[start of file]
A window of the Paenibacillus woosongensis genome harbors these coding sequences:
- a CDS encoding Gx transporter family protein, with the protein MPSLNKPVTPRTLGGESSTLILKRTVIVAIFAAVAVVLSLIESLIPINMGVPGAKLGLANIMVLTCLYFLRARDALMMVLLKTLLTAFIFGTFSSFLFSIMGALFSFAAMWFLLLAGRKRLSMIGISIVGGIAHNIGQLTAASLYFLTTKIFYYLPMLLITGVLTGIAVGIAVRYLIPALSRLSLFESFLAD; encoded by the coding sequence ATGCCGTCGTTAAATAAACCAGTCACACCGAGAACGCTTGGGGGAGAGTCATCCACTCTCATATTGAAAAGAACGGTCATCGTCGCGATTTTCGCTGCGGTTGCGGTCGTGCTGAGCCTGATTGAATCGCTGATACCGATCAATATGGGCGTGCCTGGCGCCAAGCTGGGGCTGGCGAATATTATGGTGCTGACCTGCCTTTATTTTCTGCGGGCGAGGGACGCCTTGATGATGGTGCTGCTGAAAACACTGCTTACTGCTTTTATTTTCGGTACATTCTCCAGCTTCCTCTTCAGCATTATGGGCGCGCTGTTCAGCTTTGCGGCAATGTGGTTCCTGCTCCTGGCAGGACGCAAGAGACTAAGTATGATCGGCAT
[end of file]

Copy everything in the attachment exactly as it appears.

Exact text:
A window of the Paenibacillus woosongensis genome harbors these coding sequences:
- a CDS encoding Gx transporter family protein, with the protein MPSLNKPVTPRTLGGESSTLILKRTVIVAIFAAVAVVLSLIESLIPINMGVPGAKLGLANIMVLTCLYFLRARDALMMVLLKTLLTAFIFGTFSSFLFSIMGALFSFAAMWFLLLAGRKRLSMIGISIVGGIAHNIGQLTAASLYFLTTKIFYYLPMLLITGVLTGIAVGIAVRYLIPALSRLSLFESFLAD; encoded by the coding sequence ATGCCGTCGTTAAATAAACCAGTCACACCGAGAACGCTTGGGGGAGAGTCATCCACTCTCATATTGAAAAGAACGGTCATCGTCGCGATTTTCGCTGCGGTTGCGGTCGTGCTGAGCCTGATTGAATCGCTGATACCGATCAATATGGGCGTGCCTGGCGCCAAGCTGGGGCTGGCGAATATTATGGTGCTGACCTGCCTTTATTTTCTGCGGGCGAGGGACGCCTTGATGATGGTGCTGCTGAAAACACTGCTTACTGCTTTTATTTTCGGTACATTCTCCAGCTTCCTCTTCAGCATTATGGGCGCGCTGTTCAGCTTTGCGGCAATGTGGTTCCTGCTCCTGGCAGGACGCAAGAGACTAAGTATGATCGGCAT